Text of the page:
Taylor Swift Has Made Her First-Ever Political Endorsements

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Taylor Swift Has Made Her First-Ever Political Endorsements

Taylor Swift  made the biggest political statement of her career thus far over the weekend, endorsing Phil Bredesen, the Democratic candidate for Senate in her home state of Tennessee.

“In the past I’ve been reluctant to publicly voice my political opinions, but due to several events in my life and in the world in the past two years, I feel very differently about that now,” she wrote in an Instagram post Sunday night, almost certainly in response to criticisms about her silence during the 2016 presidential election.

I’m writing this post about the upcoming midterm elections on November 6th, in which I’ll be voting in the state of Tennessee. In the past I’ve been reluctant to publicly voice my political opinions, but due to several events in my life and in the world in the past two years, I feel very differently about that now. I always have and always will cast my vote based on which candidate will protect and fight for the human rights I believe we all deserve in this country. I believe in the fight for LGBTQ rights, and that any form of discrimination based on sexual orientation or gender is WRONG. I believe that the systemic racism we still see in this country towards people of color is terrifying, sickening and prevalent. I cannot vote for someone who will not be willing to fight for dignity for ALL Americans, no matter their skin color, gender or who they love. Running for Senate in the state of Tennessee is a woman named Marsha Blackburn. As much as I have in the past and would like to continue voting for women in office, I cannot support Marsha Blackburn. Her voting record in Congress appalls and terrifies me. She voted against equal pay for women. She voted against the Reauthorization of the Violence Against Women Act, which attempts to protect women from domestic violence, stalking, and date rape. She believes businesses have a right to refuse service to gay couples. She also believes they should not have the right to marry. These are not MY Tennessee values. I will be voting for Phil Bredesen for Senate and Jim Cooper for House of Representatives. Please, please educate yourself on the candidates running in your state and vote based on who most closely represents your values. For a lot of us, we may never find a candidate or party with whom we agree 100% on every issue, but we have to vote anyway. So many intelligent, thoughtful, self-possessed people have turned 18 in the past two years and now have the right and privilege to make their vote count. But first you need to register, which is quick and easy to do. October 9th is the LAST DAY to register to vote in the state of TN. Go to vote.org and you can find all the info. Happy Voting!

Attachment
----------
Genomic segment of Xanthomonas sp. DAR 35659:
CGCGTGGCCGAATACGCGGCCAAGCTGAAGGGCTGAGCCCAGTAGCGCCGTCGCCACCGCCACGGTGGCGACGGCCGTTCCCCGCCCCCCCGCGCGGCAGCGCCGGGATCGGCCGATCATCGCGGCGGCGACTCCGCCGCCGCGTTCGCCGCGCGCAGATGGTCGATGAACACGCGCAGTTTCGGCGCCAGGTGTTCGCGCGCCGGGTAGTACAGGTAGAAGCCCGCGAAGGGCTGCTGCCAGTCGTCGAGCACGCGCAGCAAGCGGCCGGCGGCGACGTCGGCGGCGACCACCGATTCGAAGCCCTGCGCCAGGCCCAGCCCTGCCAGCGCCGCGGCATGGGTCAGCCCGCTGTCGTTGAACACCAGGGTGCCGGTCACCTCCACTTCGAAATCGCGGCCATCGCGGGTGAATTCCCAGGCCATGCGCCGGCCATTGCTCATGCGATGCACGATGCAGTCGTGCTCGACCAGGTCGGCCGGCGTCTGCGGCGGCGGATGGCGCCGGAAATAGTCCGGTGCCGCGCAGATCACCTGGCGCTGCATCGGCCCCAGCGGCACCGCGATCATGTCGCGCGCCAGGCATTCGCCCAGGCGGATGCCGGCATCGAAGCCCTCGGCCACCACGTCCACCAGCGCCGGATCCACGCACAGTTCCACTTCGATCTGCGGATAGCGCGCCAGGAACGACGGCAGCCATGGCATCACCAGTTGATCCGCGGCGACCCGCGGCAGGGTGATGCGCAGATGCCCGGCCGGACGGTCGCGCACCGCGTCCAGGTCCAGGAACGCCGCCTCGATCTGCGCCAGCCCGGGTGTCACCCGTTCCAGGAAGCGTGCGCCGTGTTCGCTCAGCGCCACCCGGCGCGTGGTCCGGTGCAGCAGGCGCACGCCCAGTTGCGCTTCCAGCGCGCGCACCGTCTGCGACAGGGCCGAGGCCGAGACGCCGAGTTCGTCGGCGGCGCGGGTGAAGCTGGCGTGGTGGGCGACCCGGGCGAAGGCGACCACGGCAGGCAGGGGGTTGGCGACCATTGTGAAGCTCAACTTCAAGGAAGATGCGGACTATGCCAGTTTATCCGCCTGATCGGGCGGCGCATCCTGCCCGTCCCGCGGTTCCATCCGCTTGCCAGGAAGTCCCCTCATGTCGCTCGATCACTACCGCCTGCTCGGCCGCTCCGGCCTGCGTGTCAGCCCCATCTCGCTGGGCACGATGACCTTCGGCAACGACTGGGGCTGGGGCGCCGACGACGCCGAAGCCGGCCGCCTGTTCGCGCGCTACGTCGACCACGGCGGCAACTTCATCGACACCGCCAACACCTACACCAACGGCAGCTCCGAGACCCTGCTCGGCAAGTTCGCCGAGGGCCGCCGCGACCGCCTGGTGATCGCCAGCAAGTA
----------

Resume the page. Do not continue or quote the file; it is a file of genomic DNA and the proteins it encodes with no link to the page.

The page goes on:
A post shared by Taylor Swift; (@taylorswift) on

Friends and foes alike have weighed in on politics well before Swift’s endorsement in the 2018 midterms. Kanye West, who said he would have gone for Trump if he had voted in 2016, very publicly doubled down on his support of President Trump earlier this year on Twitter. Meanwhile, Katy Perry followed Hillary Clinton on the campaign trail in 2016, and even Karlie Kloss, the now-fiancée of Jared Kushner’s brother Josh, captioned an Instagram post with #ImWithHer the day before the 2016 election.